Lithuania to open trade office in Taiwan
Lithuania has further downgraded its ties with Beijing as its plans to open a trade office in Taipei.
Lithuania's trade representative office in Taipei will open soon after all the necessary documents for its accreditation are submitted, the director-general of the Taiwanese foreign ministry's office for Europe, Remus Chen, said on Tuesday.
Lithuania's first representative to Taiwan, Paulius Lukauskas, arrived on the island earlier this month and launched the diplomatic accreditation process on Monday, Taiwan's Central News Agency (CNA) reported, citing Chen. The Lithuanian side has already rented a space for its trade representative office, and the necessary equipment is now being installed there, Chen said, adding that the office will open as soon as the installation process is over. He did not say when exactly the ceremony will take place.
Chen noted that since the opening of Taiwan's representative office in Lithuania last November, bilateral relations are getting increasingly closer, the report said.
However, relations between Lithuania and China have worsened and Beijing downgraded its official ties with Lithuania to the level of charge d'affaires. China considers the island its sovereign territory and always opposes any direct foreign official contacts with Taipei.
On January 4, Lithuania's President, Gitanas Nauseda, said that his country's decision to open a representative office for Taiwan, using the name of the country, was a mistake.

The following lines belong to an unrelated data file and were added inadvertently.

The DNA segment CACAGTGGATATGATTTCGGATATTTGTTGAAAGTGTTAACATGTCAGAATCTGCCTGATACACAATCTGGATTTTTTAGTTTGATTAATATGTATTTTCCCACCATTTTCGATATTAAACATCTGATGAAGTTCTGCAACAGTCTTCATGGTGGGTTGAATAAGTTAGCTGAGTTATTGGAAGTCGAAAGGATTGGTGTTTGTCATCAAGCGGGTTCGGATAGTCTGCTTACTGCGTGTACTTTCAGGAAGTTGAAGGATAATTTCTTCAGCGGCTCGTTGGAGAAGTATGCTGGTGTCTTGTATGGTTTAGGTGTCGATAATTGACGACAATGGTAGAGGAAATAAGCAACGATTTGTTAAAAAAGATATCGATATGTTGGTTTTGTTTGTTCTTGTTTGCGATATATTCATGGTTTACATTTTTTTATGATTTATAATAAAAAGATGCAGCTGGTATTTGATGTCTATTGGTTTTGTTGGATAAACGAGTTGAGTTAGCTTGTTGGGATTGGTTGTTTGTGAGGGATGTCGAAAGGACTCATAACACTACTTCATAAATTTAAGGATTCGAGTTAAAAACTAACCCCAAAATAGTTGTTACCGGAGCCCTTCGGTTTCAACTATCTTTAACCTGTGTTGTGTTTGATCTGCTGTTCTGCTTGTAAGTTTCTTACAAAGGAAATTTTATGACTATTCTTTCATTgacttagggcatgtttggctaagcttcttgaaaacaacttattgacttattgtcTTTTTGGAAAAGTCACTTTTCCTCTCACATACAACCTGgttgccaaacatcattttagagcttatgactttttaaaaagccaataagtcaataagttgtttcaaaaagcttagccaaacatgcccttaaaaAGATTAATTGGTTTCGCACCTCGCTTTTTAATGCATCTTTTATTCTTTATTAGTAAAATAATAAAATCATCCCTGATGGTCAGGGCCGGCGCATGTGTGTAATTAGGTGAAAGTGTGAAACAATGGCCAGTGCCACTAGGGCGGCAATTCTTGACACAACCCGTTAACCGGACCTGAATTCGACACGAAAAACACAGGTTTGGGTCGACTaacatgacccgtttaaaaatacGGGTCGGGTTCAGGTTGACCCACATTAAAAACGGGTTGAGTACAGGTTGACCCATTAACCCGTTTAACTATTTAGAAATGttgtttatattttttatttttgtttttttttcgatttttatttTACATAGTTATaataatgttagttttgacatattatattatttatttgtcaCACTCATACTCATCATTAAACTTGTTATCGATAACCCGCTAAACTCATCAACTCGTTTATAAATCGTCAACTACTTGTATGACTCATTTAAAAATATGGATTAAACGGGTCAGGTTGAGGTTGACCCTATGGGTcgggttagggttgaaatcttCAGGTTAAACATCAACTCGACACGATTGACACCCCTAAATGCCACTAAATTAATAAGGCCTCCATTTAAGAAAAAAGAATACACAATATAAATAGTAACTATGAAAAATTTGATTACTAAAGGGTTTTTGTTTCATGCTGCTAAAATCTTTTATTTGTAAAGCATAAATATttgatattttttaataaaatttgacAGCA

The name of the office, the President said, was a key factor that damaged Lithuania's relations with China. "I believe the name was the spark, and now we have to deal with the consequences," he declared.
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In recent years, Lithuania has become more vocal about aligning itself with the US foreign policy in the region and joining in the strategy of containment of China and of attitudes against Chinese sovereignty in Taiwan.
Lithuania and China had a close and mutually beneficial trade relationship, but from 2021 onward, the latter adopted a more radical stance against China and decided to leave the “17 + 1” group, a group of countries in Eastern Europe and China with ties to Chinese trade, with serious consequences for its economy.
At 101 years old, the KMT (Kuomintang, or the Chinese Nationalist Party) is one of the oldest functioning parties in the world.
Taiwan remained alienated from Beijing after becoming a stronghold of the Kuomintang that suffered defeat by the Communist Party in a civil war in 1949. The Chinese mainland and the island resumed business and informal contact in the late 1980s.
Most countries officially recognize only Beijing, but maintain informal relations with Taipei. Beijing opposes any official contact of foreign countries with Taiwan and considers Chinese sovereignty over the island indisputable.
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